To begin the journey of easing the fuckery of misophonia, it’s good to understand a little bit about emotions because basically, this whole thing started because I spent a lot of time confused about my feelings.
After all, we are just big bundles of emotions and feelings. Our families and cultures and other places we get information, hand us out invisible maps of appropriate responses to different situations, and when our insides don’t understand the maps or don’t agree with the maps, we try and re-shape ourselves to match the message. We don’t yet know that the maps can be wrong. We need help finding our way and take what is offered to us, interpreting the maps through a perspective of a world where we rely mostly on our parents to guide us and then we make up what it all means.
The map I was given about anger was only that it wasn’t acceptable. Like most people, my map didn’t tell me that anger was my body’s way of letting me know that something bad had happened, or that it may have been a response to the suppression of a different emotion like guilt or disappointment, fear or embarrassment, and also that it was ok to feel it. In fact, like most people, I didn’t really learn much about emotions when I was a kid, what I did learn was mostly from a reaction from someone around me. If I got mad, it wasn’t cool. It made an elder mad. If I got sad, it was pretty annoying. Eye rolling response. Any dealing with any of the emotions was done alone behind closed doors.
It was the era of “grin and bear it”. And because I was Catholic, basic guilt for being alive and being a sinner and being a girl was a constant companion that I didn’t know much about either. Shame was another thread that worked its way across the generations of my family down to its youngest members, but it was not to be spoken of, only put up with. The emotions that were valued were the quiet kinds; not noisy joy, but certainly a fixed smile on the face so no one knew of your troubles. Overall the message was that big emotions needed to be sucked down. People my age were being raised by the “keeping up with the Joneses” generation of the 1950s. It wasn’t cool to stand out, you needed to fit in, and holding your emotions in check was something to be valued. Maybe this hasn’t changed much for a lot of people.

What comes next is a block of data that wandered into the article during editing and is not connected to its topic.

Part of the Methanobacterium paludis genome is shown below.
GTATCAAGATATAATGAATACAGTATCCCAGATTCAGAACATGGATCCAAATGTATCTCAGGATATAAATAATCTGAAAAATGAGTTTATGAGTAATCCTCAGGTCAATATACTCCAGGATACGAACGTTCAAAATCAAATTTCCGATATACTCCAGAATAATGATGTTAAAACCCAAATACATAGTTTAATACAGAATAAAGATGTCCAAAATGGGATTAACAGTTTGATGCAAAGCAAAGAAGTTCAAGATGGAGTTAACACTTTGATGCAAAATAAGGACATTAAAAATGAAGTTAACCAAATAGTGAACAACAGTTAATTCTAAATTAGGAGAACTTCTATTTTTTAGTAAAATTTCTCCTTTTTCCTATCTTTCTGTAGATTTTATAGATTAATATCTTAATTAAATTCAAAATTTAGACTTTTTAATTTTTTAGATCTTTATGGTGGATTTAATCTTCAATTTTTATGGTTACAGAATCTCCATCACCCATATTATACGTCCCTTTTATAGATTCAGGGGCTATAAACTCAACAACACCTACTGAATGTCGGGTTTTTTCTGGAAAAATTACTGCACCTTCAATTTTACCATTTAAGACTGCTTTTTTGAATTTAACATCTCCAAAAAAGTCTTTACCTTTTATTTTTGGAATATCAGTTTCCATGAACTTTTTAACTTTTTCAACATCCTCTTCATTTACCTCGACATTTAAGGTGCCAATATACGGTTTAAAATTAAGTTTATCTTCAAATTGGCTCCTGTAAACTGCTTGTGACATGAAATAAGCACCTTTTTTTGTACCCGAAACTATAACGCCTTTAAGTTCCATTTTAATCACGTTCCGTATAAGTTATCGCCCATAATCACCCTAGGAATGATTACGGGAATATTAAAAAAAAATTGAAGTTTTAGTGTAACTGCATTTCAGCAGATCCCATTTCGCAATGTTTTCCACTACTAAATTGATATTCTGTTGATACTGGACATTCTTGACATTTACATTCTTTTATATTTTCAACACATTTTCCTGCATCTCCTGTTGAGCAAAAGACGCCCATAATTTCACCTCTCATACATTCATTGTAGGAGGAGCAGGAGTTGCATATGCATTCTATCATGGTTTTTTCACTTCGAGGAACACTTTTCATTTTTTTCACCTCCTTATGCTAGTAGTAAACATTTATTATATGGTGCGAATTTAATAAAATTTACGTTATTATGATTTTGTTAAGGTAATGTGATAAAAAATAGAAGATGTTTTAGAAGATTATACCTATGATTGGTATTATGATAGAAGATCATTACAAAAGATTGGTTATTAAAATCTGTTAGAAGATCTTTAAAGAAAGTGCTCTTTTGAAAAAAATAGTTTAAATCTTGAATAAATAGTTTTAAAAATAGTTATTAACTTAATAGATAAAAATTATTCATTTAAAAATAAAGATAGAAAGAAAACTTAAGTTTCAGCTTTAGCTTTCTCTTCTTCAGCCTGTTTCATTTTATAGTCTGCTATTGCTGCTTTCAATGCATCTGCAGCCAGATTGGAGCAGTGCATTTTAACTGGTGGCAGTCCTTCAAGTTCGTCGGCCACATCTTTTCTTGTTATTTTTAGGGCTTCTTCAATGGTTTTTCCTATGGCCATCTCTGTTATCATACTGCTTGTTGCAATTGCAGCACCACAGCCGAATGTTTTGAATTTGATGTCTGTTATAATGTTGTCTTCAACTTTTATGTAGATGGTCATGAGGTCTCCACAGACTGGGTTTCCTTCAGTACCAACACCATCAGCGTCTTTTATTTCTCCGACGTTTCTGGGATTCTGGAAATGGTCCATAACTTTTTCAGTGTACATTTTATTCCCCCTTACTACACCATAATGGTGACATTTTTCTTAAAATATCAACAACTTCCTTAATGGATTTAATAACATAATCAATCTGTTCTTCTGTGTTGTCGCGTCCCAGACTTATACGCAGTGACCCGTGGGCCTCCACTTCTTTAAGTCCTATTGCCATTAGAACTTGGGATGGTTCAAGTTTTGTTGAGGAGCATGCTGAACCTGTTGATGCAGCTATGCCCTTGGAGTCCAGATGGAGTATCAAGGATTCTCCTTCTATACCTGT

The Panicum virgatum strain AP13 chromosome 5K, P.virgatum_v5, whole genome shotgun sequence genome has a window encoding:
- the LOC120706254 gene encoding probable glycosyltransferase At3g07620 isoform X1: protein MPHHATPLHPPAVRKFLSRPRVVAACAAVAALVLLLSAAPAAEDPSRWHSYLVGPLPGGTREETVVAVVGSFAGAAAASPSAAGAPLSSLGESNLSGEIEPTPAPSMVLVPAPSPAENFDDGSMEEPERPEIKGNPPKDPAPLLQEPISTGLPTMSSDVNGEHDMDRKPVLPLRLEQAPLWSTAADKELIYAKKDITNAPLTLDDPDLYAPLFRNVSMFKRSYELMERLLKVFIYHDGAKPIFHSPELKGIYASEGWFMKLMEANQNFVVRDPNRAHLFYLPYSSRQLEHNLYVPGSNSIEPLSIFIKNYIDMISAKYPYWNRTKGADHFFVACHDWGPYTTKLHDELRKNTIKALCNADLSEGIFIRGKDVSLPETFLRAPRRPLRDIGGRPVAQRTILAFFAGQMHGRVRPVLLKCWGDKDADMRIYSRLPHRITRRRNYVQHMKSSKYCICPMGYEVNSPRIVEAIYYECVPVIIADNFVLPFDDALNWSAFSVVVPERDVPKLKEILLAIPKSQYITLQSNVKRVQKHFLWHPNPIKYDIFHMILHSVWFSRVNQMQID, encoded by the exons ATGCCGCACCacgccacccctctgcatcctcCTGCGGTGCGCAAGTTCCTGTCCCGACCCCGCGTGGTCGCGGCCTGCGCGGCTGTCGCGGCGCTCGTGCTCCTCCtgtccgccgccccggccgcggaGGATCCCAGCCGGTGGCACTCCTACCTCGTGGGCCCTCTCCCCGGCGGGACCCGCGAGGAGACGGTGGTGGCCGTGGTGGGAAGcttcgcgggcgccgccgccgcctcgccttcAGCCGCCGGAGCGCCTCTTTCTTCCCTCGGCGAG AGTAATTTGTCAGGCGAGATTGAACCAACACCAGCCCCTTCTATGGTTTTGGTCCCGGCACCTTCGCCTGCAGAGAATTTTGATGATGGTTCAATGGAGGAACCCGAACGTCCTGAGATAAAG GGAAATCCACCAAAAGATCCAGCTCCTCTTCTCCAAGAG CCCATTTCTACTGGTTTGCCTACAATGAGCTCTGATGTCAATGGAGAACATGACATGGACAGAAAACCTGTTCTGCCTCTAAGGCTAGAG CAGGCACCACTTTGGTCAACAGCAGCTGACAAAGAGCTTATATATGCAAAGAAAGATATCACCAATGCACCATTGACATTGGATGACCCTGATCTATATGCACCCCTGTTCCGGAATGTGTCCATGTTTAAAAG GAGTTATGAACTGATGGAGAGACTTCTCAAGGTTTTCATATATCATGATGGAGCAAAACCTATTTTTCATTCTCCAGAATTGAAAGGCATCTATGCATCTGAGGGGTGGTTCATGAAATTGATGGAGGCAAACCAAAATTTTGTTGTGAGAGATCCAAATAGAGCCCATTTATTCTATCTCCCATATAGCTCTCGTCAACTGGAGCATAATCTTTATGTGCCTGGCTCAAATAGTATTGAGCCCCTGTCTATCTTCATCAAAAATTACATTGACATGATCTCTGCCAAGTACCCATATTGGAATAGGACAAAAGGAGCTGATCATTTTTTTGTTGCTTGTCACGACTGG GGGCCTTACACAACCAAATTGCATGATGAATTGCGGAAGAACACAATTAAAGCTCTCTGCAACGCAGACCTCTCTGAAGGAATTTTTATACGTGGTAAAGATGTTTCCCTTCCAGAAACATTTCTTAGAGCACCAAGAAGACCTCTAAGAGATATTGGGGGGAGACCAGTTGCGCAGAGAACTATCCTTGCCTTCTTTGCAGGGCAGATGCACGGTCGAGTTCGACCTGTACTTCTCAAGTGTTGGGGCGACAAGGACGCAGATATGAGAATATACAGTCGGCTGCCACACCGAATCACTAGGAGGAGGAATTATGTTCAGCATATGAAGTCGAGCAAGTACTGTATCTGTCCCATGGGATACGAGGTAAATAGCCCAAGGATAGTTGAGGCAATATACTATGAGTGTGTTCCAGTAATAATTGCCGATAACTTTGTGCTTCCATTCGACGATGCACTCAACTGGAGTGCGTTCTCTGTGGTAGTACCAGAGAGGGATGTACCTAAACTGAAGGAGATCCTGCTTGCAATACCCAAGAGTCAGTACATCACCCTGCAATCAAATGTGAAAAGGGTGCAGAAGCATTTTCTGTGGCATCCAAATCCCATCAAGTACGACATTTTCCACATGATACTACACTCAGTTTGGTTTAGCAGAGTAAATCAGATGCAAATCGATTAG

An interesting thing that my therapist said to me is that often we learn that anger is a good tool to control other people. We learn this, for example when our teacher comes into the room where previously we were mucking around and having fun, and with their loud-voiced-anger, they demand silence and obedience and we step into line. I can see too how I used my angry reaction to sounds to try and control other people as well, without having any awareness of what I was doing. And if I felt angry, I would then feel guilty. Next comes a feeling of “woe is me” when we make ourselves into the victim. Life sucks, poor me, I can’t enjoy anything, everyone else is having fun. Each part of this is disempowering to the person who is inside of us who is a creator, someone who is able to be joyful and calm and supportive of others. The victim is a life energy sucker.
An amazing author who talks about emotions is Emily Nagoski. Her books on overwhelm (Burnout: How to Complete the Stress Cycle) and sexuality (Come As You Are) are scientifically based (and the world loves science and reason, none of that emotional stuff) and she writes about how emotions have a beginning, a middle and an end and compares them to tunnels. When we feel an emotion we have to be allowed to journey with the emotion from one end of the tunnel to the other, feeling all the feels, rather than suppressing it and storing it in our bodies. If we store it instead of journeying with it, through masking it, we don’t know when it might come back later, and this time it may have transformed into something bigger like overwhelming anger. Or into something like misophonia.
So the first activity I was given to complete was related to mindfulness and emotions, and in particular, guilt. People who have misophonia feel guilty all the time; guilty because the noises of your sweet children or husband or wife or mum or dad or anyone you love, make you want to run away from them at best (and punch them in the face on your way out the door). You feel bad that you can’t hear anyone because your headphones are on, or that you told that person to please not sniff/chew gum/breathe/live around you. You feel bad because you ruin so many moments because it is impossible to enjoy any situation when you have been triggered.
In order to practice mindfulness, see if you can find a quiet place for 5 minutes. A cupboard will do. Sit there and breathe. Try and quiet your mind as much as you can, noticing what comes up and being aware, but not giving it any attention. The first thing to do is allow yourself to feel the guilt by practicing mindfulness related to the emotion. Start by taking deep breaths and remembering a specific situation you feel guilty about. Feel all of it. Go right into the tunnel of guilt. Feel where it is stored in your body. Once you have felt it, give yourself some compassion. Remember that feeling guilt is a part of being human. It’s hard to feel guilt, it does not feel good. Hug yourself a bit and let it go. Come out the other end of the tunnel. Shake it off.
You made it through the tunnel. Well done. The first step of any change is awareness, and then self-compassion, so once you practice this the healing has begun.
Next week, NLP will begin, starting with creating an Anchor.
Feel it all!